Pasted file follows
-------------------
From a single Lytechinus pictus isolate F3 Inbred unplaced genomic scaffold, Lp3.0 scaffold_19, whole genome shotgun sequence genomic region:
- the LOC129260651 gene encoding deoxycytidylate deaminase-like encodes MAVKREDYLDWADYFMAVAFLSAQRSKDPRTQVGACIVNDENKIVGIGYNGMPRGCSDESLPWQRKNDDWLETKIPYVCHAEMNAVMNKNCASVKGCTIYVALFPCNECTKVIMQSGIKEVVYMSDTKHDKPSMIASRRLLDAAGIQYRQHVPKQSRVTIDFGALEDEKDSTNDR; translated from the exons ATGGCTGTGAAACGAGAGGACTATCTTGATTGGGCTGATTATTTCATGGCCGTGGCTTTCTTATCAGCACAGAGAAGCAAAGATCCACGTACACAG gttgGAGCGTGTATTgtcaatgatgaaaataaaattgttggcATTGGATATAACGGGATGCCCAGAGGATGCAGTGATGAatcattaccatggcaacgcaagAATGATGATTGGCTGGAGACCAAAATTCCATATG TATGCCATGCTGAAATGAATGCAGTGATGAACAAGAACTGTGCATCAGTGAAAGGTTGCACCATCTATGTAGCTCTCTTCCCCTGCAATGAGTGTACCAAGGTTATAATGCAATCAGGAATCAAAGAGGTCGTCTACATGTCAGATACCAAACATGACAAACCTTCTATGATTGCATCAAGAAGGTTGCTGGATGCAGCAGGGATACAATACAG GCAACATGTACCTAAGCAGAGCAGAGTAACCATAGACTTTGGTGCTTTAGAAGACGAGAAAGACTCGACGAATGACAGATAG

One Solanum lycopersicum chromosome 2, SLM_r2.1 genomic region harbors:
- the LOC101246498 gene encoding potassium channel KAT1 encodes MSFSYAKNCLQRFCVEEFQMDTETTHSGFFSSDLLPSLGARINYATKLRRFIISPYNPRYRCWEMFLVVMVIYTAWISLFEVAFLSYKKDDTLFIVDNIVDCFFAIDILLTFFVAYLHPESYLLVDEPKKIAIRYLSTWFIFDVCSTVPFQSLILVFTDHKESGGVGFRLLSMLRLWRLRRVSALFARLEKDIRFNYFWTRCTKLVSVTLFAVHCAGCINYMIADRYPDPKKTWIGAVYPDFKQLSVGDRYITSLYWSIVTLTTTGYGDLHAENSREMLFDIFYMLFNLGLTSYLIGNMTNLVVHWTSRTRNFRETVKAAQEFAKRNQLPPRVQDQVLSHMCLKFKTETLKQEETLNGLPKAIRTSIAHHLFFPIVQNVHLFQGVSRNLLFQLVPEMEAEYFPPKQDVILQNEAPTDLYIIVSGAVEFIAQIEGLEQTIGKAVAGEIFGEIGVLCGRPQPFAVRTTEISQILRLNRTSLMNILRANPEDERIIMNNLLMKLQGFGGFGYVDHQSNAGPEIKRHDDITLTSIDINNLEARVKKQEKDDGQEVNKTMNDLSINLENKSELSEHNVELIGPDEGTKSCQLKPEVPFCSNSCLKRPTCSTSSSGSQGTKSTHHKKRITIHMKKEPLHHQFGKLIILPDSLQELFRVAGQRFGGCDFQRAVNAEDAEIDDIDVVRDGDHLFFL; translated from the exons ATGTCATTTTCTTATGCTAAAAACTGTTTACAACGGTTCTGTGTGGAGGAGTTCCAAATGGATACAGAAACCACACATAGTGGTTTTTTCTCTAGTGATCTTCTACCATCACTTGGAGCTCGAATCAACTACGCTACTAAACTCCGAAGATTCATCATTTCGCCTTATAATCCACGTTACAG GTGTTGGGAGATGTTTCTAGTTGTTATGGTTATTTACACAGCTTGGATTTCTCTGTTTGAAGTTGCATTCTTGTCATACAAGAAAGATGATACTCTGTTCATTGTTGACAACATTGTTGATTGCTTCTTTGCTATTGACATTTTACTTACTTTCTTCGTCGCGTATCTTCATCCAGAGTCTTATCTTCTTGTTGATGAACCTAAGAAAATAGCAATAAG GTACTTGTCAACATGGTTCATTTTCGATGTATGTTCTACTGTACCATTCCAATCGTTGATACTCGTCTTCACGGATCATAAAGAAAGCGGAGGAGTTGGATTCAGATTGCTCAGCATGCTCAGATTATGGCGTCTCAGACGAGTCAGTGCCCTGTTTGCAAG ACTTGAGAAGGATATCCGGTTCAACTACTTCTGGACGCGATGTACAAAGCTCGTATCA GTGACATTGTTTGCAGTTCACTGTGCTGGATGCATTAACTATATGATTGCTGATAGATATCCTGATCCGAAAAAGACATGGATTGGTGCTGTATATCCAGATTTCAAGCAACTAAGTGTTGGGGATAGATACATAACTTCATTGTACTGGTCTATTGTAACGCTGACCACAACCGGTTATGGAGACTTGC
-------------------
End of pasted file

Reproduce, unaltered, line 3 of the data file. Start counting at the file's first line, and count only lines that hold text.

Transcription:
One Solanum lycopersicum chromosome 2, SLM_r2.1 genomic region harbors: